By Michael Lanza
“The best backpacking trip in the Grand Canyon.”
That was what a longtime backcountry ranger I’ve interviewed in the past, who’s hiked every mile of trail in the park, told me about the 74-mile hike from the South Kaibab Trailhead to the Tanner Trailhead, including the Escalante Route and Beamer Trail. That assertion had struck me as bold and debatable when I first read those words in an email from him—given the magnificence of any Big Ditch hike. But then I backpacked it and had to agree with him. I think you’ll see why in the photos below.
Having now taken several of the Grand Canyon’s premier backpacking trips and long dayhikes while running this blog and as a field editor for Backpacker magazine for many years, including rim-to-rim-to-rim in a day and over two days (see links to my stories about those trips below the photo gallery), I have found that each of those adventures has a character all its own.
Each certainly delivers what you expect from the canyon: mind-blowing scenery, wonderful campsites, and often more challenge and strenuousness than many people anticipate. But I’ve discovered that each is also more different from the others than you might guess.
The popular “corridor” trails—the South and North Kaibab and Bright Angel—while tough, are nonetheless the kindest to backpackers and dayhikers and constantly serve up vistas that inspire wonderment. The remote Thunder River-Deer Creek Loop off the North Rim goes from the bone-dry Esplanade to some of the best waterfalls and perennial streams in the entire Grand Canyon. The remote and adventurous Royal Arch Loop explores a long tributary canyon with sometimes puzzling obstacles to scramble over and around, plus a lovely side chasm-oasis, and requires a rappel.
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And the aforementioned “best backpacking trip in the Grand Canyon,” from the South Kaibab Trailhead to the Tanner Trailhead, basically throws every ingredient of a consummate multi-day canyon hike into the pot: the never-grows-mundane majesty of two rim-to-river trails, the South Kaibab and Tanner; the unique perspective of the Tonto Trail; side canyons that are shockingly vast and magnificent by themselves; the blessed relief of campsites by perennial creeks and to-die-for camps by the Colorado River; adventurous route-finding and scrambling on the Escalante Route; and the surprising variety, beauty, and remoteness of the Beamer Trail.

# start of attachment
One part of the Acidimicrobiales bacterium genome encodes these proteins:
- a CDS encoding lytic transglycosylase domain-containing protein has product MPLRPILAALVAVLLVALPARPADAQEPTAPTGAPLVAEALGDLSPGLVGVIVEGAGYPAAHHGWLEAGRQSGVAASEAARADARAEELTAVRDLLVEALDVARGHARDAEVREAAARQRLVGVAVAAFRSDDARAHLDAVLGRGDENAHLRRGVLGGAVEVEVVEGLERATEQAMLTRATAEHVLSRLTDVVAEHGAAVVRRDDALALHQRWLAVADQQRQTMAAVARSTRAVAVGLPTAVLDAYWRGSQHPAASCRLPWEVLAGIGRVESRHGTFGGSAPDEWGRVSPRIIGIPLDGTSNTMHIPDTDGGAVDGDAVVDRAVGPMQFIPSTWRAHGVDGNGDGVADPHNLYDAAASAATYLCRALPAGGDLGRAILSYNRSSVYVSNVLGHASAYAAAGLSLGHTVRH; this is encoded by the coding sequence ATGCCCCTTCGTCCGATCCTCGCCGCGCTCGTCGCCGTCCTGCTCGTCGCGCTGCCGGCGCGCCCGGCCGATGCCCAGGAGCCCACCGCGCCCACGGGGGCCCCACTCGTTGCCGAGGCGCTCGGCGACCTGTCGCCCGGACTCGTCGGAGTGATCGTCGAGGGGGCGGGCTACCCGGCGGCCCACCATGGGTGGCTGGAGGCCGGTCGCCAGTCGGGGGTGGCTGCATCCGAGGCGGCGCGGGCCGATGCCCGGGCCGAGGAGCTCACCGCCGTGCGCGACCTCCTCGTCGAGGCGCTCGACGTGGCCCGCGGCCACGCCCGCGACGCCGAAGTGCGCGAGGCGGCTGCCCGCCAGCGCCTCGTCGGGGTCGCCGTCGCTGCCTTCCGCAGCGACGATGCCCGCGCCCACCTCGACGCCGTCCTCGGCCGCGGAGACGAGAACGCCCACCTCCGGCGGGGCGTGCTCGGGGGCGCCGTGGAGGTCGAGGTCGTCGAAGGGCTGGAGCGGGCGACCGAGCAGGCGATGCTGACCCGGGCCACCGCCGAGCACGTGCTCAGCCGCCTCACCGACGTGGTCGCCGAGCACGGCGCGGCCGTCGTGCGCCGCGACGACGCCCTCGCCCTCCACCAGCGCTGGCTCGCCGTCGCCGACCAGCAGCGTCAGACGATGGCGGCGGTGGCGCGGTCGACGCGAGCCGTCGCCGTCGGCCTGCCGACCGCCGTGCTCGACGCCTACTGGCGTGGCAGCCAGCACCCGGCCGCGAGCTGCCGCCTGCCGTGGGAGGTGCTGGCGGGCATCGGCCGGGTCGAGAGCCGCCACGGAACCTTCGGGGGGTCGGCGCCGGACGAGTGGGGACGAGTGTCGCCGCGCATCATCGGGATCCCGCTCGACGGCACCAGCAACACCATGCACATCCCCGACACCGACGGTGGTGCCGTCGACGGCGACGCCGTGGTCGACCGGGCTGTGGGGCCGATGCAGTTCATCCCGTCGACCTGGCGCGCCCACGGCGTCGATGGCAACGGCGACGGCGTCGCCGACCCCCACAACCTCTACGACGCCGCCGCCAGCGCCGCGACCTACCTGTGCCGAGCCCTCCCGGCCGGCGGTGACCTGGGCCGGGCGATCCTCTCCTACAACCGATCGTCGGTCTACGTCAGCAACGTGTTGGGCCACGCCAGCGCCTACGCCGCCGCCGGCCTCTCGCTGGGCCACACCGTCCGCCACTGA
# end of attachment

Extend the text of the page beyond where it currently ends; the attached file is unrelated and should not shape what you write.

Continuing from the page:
If you’re thinking about taking any of these Grand Canyon backpacking trips this fall—an ideal time to visit—you should be looking into a backcountry permit right now for a trip anytime in October, because available permits for popular trails and campsites get claimed very quickly.
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Few places boggle the brain so tenaciously as the Grand Canyon. A twisting gorge 277 miles long and averaging about 10 miles wide and a mile deep, and one of the largest national parks at more than 1.2 million acres, its vastness overwhelms you—even as you can never see more than a fraction of it at any moment.
As I have experienced on every GC hike going back to my first one three decades ago, walk any significant distance here and you will observe the perspective-bending phenomenon of rock monoliths and temples thousands of feet tall expanding like an inflating dirigible until they dominate your field of view, and then shrinking as you walk away until they disappear into the larger landscape. The unforgiving heat and aridity seems ill-suited to any life, but beautiful wildflowers bloom in the open desert, and lush gardens of greenery blossom in narrow, shady side chasms with perennial streams.
Truth is, in about 95 percent of the Grand Canyon, it’s easier to die than it is to live. But each of the several multi-day hikes I’ve taken here has only amplified my appetite to explore more of the canyon, because the Grand Canyon always pays back more than your investment of sweat and toil in it.
I’ve helped many readers plan an unforgettable backpacking trip in the Grand Canyon. Want my help with yours? Find out more here.
In the words of John Wesley Powell: “You cannot see the Grand Canyon in one view, as if it were a changeless spectacle from which a curtain might be lifted, but to see it, you have to toil from month to month through its labyrinths.”
You may not have months free to toil through the Grand Canyon’s labyrinths, but a few days or a week can give you a pretty good sampler of the place.
My gallery of photos below includes images from all of the backpacking trips and long dayhikes (routes normally done as backpacking trips) that I’ve taken in the Grand Canyon; the first several photos are from the South Kaibab to Tanner hike. See links below the gallery to my stories about those trips at The Big Outside.
See my story “5 Epic Grand Canyon Backpacking Trips You Must Do,” or scroll down to Grand Canyon on my All National Park Trips page for a menu of all of my stories about the Grand Canyon. And see all of my stories about family adventures at The Big Outside.
Whether you’re a beginner or seasoned backpacker, you’ll learn new tricks for making all of your trips go better in my “12 Expert Tips for Planning a Wilderness Backpacking Trip” and “A Practical Guide to Lightweight and Ultralight Backpacking.” With a paid subscription to The Big Outside, you can read all of both stories for free; if you don’t have a subscription, you can download the e-guide versions of “12 Expert Tips for Planning a Wilderness Backpacking Trip” and the lightweight backpacking guide without having a paid membership.
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